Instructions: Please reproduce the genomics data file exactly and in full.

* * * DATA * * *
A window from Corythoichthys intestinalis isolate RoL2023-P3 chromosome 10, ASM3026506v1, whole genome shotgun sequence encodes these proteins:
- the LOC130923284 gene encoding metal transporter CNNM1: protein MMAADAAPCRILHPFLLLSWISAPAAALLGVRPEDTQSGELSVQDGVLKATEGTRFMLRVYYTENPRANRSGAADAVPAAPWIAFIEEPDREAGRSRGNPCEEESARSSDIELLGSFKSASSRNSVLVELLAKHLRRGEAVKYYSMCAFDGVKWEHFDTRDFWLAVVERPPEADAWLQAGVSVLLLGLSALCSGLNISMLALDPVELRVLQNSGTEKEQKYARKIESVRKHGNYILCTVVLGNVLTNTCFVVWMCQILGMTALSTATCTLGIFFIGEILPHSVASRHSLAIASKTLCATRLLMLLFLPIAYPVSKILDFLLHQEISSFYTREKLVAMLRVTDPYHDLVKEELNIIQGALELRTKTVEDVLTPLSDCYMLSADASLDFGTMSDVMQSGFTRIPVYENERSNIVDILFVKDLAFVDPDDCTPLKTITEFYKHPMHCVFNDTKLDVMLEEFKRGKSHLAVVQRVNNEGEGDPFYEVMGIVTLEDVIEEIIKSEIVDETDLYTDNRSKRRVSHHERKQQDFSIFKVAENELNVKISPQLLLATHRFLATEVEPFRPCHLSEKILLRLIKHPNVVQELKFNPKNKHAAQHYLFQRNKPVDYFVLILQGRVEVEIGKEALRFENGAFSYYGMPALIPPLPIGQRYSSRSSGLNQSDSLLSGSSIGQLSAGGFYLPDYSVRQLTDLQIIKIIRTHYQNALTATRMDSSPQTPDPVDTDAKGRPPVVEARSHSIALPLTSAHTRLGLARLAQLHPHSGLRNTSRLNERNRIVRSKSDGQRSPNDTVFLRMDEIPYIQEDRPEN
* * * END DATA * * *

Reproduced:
A window from Corythoichthys intestinalis isolate RoL2023-P3 chromosome 10, ASM3026506v1, whole genome shotgun sequence encodes these proteins:
- the LOC130923284 gene encoding metal transporter CNNM1: protein MMAADAAPCRILHPFLLLSWISAPAAALLGVRPEDTQSGELSVQDGVLKATEGTRFMLRVYYTENPRANRSGAADAVPAAPWIAFIEEPDREAGRSRGNPCEEESARSSDIELLGSFKSASSRNSVLVELLAKHLRRGEAVKYYSMCAFDGVKWEHFDTRDFWLAVVERPPEADAWLQAGVSVLLLGLSALCSGLNISMLALDPVELRVLQNSGTEKEQKYARKIESVRKHGNYILCTVVLGNVLTNTCFVVWMCQILGMTALSTATCTLGIFFIGEILPHSVASRHSLAIASKTLCATRLLMLLFLPIAYPVSKILDFLLHQEISSFYTREKLVAMLRVTDPYHDLVKEELNIIQGALELRTKTVEDVLTPLSDCYMLSADASLDFGTMSDVMQSGFTRIPVYENERSNIVDILFVKDLAFVDPDDCTPLKTITEFYKHPMHCVFNDTKLDVMLEEFKRGKSHLAVVQRVNNEGEGDPFYEVMGIVTLEDVIEEIIKSEIVDETDLYTDNRSKRRVSHHERKQQDFSIFKVAENELNVKISPQLLLATHRFLATEVEPFRPCHLSEKILLRLIKHPNVVQELKFNPKNKHAAQHYLFQRNKPVDYFVLILQGRVEVEIGKEALRFENGAFSYYGMPALIPPLPIGQRYSSRSSGLNQSDSLLSGSSIGQLSAGGFYLPDYSVRQLTDLQIIKIIRTHYQNALTATRMDSSPQTPDPVDTDAKGRPPVVEARSHSIALPLTSAHTRLGLARLAQLHPHSGLRNTSRLNERNRIVRSKSDGQRSPNDTVFLRMDEIPYIQEDRPEN